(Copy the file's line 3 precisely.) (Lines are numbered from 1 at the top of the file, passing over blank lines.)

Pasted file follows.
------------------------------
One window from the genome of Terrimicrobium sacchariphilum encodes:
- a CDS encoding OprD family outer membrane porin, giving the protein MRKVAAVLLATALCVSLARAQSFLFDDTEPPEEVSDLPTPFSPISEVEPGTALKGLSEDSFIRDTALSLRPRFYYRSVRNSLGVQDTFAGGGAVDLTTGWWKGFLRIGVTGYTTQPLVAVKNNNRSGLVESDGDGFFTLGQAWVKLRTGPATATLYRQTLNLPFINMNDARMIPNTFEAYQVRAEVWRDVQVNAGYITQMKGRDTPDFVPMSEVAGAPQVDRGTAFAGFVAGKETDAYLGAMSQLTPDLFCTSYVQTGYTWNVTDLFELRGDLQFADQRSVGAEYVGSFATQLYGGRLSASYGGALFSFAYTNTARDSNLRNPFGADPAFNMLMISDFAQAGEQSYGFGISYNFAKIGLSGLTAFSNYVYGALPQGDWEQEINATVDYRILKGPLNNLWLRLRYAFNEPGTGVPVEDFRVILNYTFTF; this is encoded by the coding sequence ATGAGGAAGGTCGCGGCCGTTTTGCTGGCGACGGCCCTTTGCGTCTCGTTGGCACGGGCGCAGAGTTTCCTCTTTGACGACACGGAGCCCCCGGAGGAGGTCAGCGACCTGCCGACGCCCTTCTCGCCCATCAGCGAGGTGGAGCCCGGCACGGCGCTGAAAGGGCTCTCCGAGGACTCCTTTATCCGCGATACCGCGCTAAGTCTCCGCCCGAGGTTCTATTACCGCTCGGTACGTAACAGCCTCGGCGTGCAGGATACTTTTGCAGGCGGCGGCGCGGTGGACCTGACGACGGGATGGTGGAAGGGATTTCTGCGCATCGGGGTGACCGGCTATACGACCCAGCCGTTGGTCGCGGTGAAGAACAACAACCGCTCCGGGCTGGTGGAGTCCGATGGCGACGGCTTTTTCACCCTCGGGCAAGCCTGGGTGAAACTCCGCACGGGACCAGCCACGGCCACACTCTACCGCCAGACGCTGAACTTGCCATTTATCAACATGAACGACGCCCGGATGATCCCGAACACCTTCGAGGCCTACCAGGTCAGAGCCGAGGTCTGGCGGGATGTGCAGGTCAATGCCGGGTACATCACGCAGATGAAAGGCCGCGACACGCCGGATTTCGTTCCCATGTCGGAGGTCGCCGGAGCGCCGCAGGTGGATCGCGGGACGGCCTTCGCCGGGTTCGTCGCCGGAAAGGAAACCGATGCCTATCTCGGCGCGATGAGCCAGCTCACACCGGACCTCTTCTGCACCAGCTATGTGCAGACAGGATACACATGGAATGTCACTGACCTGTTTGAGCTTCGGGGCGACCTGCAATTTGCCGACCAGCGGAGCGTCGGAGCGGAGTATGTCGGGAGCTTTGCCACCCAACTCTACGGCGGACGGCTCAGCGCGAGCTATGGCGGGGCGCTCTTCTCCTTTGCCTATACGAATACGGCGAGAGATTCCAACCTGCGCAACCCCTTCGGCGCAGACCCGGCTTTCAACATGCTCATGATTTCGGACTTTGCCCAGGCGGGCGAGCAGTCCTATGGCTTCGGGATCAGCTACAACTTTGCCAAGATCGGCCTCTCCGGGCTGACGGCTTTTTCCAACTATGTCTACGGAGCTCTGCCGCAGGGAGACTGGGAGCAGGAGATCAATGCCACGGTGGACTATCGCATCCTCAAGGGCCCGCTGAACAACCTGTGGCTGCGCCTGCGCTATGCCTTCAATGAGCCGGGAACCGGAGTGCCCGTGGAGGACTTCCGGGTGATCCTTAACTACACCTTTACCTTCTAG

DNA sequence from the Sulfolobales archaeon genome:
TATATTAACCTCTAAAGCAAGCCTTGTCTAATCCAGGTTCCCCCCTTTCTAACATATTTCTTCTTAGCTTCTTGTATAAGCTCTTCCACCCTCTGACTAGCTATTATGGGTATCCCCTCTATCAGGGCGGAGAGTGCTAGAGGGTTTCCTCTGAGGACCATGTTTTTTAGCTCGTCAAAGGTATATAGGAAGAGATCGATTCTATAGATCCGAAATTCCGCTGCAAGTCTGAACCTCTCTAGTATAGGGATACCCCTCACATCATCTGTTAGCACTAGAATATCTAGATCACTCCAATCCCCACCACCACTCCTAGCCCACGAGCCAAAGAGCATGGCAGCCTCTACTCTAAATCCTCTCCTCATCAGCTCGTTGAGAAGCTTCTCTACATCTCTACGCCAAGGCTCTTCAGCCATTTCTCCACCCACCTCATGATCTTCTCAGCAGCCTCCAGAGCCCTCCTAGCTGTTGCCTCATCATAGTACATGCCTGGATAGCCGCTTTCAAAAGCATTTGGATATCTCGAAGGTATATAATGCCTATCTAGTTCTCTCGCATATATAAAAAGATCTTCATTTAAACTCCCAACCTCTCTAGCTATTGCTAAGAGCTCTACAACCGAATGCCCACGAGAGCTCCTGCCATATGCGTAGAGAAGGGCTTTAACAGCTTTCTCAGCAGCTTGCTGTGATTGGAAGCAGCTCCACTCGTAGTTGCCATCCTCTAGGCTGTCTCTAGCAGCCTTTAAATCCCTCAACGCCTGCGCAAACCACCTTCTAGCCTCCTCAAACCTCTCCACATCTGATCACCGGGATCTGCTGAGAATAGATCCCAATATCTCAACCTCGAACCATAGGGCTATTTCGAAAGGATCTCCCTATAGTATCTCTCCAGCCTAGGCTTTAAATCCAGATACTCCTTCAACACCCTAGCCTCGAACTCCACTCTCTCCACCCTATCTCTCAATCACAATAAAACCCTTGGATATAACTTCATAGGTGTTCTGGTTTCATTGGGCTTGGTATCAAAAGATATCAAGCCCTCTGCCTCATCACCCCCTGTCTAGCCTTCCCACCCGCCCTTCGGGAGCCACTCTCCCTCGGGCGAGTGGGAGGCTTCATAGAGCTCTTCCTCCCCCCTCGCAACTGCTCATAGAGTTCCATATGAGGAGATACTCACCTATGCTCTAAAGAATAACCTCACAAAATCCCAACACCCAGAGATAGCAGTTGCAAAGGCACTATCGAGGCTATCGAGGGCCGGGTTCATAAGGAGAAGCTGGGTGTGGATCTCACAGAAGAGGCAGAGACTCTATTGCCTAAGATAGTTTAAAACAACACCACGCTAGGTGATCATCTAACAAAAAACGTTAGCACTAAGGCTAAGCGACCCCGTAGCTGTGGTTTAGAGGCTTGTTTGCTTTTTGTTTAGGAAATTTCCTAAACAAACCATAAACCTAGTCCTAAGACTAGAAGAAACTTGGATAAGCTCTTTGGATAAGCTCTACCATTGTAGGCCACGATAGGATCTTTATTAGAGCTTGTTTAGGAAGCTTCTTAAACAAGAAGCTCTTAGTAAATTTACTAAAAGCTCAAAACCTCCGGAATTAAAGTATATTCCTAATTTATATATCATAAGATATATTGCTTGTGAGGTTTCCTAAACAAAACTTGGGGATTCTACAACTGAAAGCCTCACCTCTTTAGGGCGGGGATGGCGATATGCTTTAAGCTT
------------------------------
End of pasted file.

DNA sequence from the Sulfolobales archaeon genome: